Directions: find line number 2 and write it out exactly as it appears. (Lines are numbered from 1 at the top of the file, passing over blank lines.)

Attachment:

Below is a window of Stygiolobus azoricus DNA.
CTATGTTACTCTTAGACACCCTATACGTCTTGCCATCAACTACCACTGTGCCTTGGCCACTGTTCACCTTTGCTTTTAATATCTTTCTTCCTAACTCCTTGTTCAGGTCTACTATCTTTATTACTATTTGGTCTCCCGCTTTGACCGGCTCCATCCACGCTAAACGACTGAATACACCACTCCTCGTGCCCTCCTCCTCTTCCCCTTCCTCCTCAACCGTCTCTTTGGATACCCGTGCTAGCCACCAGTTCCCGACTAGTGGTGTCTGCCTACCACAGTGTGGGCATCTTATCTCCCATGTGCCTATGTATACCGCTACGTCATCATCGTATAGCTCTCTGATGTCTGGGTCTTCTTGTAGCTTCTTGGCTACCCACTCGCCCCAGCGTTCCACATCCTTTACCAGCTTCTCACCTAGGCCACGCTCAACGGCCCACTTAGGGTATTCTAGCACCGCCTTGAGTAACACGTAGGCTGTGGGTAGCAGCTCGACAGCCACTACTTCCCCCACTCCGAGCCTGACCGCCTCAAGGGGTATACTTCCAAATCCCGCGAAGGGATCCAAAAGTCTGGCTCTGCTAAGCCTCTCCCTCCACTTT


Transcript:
CTATGTTACTCTTAGACACCCTATACGTCTTGCCATCAACTACCACTGTGCCTTGGCCACTGTTCACCTTTGCTTTTAATATCTTTCTTCCTAACTCCTTGTTCAGGTCTACTATCTTTATTACTATTTGGTCTCCCGCTTTGACCGGCTCCATCCACGCTAAACGACTGAATACACCACTCCTCGTGCCCTCCTCCTCTTCCCCTTCCTCCTCAACCGTCTCTTTGGATACCCGTGCTAGCCACCAGTTCCCGACTAGTGGTGTCTGCCTACCACAGTGTGGGCATCTTATCTCCCATGTGCCTATGTATACCGCTACGTCATCATCGTATAGCTCTCTGATGTCTGGGTCTTCTTGTAGCTTCTTGGCTACCCACTCGCCCCAGCGTTCCACATCCTTTACCAGCTTCTCACCTAGGCCACGCTCAACGGCCCACTTAGGGTATTCTAGCACCGCCTTGAGTAACACGTAGGCTGTGGGTAGCAGCTCGACAGCCACTACTTCCCCCACTCCGAGCCTGACCGCCTCAAGGGGTATACTTCCAAATCCCGCGAAGGGATCCAAAAGTCTGGCTCTGCTAAGCCTCTCCCTCCACTTT